From the bushes to his right, he hears a staccato whoop, the distinctive call that female baboons always make after mating. He recognizes the voice as that of Jackalberry, the current consort of Cassius, a male who outranks Royal in the strict hierarchy of male baboons. No hope of sex today.

But then, surprisingly, he hears Cassius’s signature greeting grunt to his left. His puzzlement is plain on the video made of his reaction. You can almost see the wheels turn slowly in his head:

“Jackalberry here, but Cassius over there. Hmm, Jackalberry must be hooking up with some one else. But that means Cassius has left her unguarded. Say what — this is my big chance!”

The video shows him loping off in the direction of Jackalberry’s whoop. But all that he will find is the loudspeaker from which researchers have played Jackalberry’s recorded call.

The purpose of the experiment is not to ruin Royal’s day but to understand what goes on in a baboon’s mind, in this case how carefully the animals keep track of transient relationships.

Dorothy Cheney and Robert Seyfarth, a husband-and-wife team of biologists at the University of Pennsylvania, have spent 14 years observing the Moremi baboons. Through ingenious playback experiments performed by themselves and colleagues, the researchers say they have worked out many aspects of what baboons use their minds for, along with their limitations.

Reading a baboon’s mind affords an excellent grasp of the dynamics of baboon society. But more than that, it bears on the evolution of the human mind and the nature of human existence. As Darwin jotted down in a notebook of 1838, “He who understands baboon would do more towards metaphysics than Locke.”

Dr. Cheney and Dr. Seyfarth are well known for a 1990 book on vervet monkeys, “How Monkeys See the World,” in which they showed how much about the animals’ mental processes could be deduced from careful experiments.

When a baby vervet’s call is played to three females, for instance, the mother looks to the source of the sound. The two others look to the mother, evidence that vervets know whose baby is whose.

An experiment like this — recording the sounds, waiting until the animals are in the right place and performing numerous controls — can take months to complete, but the results are widely admired by other biologists. “Any work of Dorothy and Robert’s is going to be as good as you get in the field,” said Robert M. Sapolsky, a Stanford biologist and an author who has studied baboons in the wild for many years.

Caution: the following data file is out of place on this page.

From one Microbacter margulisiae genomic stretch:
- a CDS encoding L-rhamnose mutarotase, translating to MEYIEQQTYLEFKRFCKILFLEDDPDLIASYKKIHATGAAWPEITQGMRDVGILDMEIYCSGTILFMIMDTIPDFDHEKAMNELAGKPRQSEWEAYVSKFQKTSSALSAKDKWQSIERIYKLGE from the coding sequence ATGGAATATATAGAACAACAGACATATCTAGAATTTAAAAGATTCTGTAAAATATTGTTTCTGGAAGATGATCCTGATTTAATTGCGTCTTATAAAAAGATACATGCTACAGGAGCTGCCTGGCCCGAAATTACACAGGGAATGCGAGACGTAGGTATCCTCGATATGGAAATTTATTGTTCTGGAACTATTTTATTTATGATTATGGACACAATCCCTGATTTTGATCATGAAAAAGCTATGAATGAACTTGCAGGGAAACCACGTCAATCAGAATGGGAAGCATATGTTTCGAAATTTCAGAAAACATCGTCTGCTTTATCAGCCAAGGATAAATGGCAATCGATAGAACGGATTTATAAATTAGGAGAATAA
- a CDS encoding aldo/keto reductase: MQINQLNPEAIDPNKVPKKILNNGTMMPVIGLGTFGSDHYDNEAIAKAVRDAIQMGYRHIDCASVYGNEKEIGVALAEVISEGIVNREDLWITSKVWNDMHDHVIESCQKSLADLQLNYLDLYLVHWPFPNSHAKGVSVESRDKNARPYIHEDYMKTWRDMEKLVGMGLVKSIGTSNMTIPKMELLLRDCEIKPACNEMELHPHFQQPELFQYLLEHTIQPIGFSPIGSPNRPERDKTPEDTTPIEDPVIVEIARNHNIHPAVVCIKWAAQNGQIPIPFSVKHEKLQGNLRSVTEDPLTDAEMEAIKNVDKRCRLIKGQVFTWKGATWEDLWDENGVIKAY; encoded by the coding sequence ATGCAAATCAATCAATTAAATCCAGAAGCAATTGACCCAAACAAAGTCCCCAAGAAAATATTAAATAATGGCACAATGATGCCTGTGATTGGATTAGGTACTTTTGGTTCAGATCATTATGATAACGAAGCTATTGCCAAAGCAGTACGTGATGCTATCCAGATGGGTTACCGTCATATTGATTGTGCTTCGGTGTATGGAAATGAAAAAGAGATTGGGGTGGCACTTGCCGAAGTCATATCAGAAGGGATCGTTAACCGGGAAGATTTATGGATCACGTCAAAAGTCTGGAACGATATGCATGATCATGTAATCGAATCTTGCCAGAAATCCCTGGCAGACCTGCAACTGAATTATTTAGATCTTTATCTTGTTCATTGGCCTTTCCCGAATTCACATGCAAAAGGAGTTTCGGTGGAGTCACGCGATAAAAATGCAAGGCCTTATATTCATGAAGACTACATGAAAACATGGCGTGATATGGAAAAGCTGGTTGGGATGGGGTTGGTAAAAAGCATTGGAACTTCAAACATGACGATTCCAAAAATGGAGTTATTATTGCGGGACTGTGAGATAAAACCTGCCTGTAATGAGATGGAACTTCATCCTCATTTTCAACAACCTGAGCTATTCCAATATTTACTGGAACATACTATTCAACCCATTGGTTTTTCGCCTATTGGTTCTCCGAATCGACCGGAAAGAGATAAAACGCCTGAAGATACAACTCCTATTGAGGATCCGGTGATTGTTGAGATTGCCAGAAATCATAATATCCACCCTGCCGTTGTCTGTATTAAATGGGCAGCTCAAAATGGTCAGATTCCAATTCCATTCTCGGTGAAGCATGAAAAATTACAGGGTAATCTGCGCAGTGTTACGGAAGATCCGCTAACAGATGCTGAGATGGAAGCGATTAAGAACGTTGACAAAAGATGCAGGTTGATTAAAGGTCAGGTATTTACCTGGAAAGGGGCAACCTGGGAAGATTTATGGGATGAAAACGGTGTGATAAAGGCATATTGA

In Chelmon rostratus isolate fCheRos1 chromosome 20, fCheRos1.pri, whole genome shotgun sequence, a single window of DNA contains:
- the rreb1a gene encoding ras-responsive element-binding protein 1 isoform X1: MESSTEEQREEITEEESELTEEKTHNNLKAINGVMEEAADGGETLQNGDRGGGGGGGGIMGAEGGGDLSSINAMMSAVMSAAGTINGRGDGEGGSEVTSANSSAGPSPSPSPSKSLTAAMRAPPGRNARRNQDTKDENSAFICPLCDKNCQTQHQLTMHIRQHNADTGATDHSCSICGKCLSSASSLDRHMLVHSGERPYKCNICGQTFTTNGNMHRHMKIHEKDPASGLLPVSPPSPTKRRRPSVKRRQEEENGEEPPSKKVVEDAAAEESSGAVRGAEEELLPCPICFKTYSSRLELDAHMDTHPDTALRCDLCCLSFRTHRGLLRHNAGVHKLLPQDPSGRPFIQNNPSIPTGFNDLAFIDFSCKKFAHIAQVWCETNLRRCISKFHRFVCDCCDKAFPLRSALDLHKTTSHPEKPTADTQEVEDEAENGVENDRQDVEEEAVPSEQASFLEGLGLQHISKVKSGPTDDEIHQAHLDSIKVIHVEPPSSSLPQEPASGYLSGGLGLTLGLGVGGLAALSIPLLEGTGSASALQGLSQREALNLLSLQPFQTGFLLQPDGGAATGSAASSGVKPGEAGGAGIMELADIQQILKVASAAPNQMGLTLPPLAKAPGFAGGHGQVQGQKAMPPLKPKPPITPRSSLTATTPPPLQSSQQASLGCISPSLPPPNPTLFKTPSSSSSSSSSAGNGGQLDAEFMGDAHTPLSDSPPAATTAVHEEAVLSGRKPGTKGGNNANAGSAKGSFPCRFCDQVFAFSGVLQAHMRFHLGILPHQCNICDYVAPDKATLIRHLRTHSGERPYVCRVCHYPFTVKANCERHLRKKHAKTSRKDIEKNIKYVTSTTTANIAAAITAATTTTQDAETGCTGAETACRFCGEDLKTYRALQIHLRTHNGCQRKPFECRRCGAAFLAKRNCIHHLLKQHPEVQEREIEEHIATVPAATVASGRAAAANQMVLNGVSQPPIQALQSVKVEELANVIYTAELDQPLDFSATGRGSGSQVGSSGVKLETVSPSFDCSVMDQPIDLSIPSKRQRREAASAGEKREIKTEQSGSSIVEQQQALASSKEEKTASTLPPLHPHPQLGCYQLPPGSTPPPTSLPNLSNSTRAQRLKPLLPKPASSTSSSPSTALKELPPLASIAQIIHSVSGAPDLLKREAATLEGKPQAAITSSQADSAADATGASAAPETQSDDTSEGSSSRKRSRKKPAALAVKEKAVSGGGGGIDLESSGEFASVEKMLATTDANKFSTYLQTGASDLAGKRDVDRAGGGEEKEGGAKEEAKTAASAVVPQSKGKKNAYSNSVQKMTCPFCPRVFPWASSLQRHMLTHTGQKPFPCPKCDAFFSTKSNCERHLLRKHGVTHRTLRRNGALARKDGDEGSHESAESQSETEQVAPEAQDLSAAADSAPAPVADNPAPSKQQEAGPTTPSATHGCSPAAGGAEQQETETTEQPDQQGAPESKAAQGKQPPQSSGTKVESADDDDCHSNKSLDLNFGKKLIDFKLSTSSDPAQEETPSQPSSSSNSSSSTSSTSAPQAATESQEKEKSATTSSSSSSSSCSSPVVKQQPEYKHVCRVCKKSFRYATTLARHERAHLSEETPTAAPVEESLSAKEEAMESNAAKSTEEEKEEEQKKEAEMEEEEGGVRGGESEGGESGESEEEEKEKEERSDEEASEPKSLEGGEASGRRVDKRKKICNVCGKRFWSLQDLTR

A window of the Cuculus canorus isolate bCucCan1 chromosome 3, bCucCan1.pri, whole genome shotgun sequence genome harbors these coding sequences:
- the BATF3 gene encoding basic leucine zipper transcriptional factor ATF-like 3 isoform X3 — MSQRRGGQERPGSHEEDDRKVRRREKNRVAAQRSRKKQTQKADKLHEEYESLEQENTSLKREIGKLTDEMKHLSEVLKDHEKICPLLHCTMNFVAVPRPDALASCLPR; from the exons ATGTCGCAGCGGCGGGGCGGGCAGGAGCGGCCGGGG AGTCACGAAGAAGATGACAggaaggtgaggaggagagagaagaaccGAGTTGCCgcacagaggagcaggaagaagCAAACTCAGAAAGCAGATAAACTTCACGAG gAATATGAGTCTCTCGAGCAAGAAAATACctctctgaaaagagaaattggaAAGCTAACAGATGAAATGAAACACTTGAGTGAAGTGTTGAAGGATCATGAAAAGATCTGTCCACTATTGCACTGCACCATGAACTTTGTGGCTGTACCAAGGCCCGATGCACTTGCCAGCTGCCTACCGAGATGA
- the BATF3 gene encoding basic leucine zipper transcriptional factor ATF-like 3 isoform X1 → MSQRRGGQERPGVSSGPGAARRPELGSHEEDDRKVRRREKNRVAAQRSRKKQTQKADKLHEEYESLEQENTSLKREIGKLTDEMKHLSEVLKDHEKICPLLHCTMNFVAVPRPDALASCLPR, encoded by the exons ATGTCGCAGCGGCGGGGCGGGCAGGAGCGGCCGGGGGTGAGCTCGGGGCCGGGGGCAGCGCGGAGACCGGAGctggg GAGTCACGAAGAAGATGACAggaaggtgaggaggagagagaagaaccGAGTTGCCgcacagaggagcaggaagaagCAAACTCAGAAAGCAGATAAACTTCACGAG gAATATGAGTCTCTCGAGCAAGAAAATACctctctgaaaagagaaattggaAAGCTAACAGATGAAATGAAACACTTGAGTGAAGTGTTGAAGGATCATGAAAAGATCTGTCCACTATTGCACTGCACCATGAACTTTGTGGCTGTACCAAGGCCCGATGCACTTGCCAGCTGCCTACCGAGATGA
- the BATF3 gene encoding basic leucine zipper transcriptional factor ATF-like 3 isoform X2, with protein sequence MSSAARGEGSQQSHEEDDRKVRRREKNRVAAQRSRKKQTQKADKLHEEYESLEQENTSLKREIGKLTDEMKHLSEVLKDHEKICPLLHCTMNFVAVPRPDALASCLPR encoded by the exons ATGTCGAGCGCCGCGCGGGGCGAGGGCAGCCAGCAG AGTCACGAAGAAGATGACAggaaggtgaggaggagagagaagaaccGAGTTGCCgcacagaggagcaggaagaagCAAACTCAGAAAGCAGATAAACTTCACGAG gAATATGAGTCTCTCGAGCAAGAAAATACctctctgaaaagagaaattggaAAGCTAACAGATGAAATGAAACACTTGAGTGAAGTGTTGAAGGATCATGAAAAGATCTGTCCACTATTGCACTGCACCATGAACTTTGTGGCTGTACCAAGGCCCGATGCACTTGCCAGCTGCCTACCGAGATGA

“There is no one else in the area of animal behavior who does such incredibly interesting experiments in the field,” said Marc Hauser, a biologist at Harvard who was their first student.

Dr. Cheney and Dr. Seyfarth have summed up their new cycle of research in a book titled, after Darwin’s comment, “Baboon Metaphysics.” Their conclusion, based on many painstaking experiments, is that baboons’ minds are specialized for social interaction, for understanding the structure of their complex society and for navigating their way within it.

The shaper of a baboon’s mind is natural selection. Those with the best social skills leave the most offspring.

“Monkey society is governed by the same two general rules that governed the behavior of women in so many 19th-century novels,” Dr. Cheney and Dr. Seyfarth write. “Stay loyal to your relatives (though perhaps at a distance, if they are an impediment), but also try to ingratiate yourself with the members of high-ranking families.”

Baboon society revolves around mother-daughter lines of descent. Eight or nine matrilines are in a troop, each with a rank order. This hierarchy can remain stable for generations.

By contrast, the male hierarchy, which consists mostly of baboons born in other troops, is always changing as males fight among themselves and with new arrivals.

Rank among female baboons is hereditary, with a daughter assuming her mother’s rank.

News of that fact gave great satisfaction to a member of the British royal family, Princess Michael of Kent. She visited Dr. Cheney and Dr. Seyfarth in Botswana, remarking to them, they report: “I always knew that when people who aren’t like us claim that hereditary rank is not part of human nature, they must be wrong. Now you’ve given me evolutionary proof!”


Baboons live with danger on every side. Many fall prey to lions, leopards, pythons and the crocodiles that in the wet season stalk the fords where baboons cross from one island to another. Baboon watchers are subject to the same hazards. Dr. Cheney and Dr. Seyfarth say their rules are not to work alone or to wade into water deeper than knee high. They often find themselves sitting in a tree with baboons waiting out a lion below. But going into New York is more petrifying, they contend, than dodging Botswana’s predators.

The baboons will bark to warn of lions and leopards, but pay no attention to some other species dangerous to humans like buffalo and elephant. On two occasions, baboons have attacked animals, a leopard and a honey badger, that threatened their human companions. “We haven’t lost any post-docs,” Dr. Seyfarth said.

For female baboons, another constant worry besides predation is infanticide. Their babies are put in peril at each of the frequent upheavals in the male hierarchy. The reason is that new alpha males enjoy brief reigns, seven to eight months on average, and find at first that the droits de seigneur they had anticipated are distinctly unpromising. Most of the females are not sexually receptive because they are pregnant or nurturing unweaned children.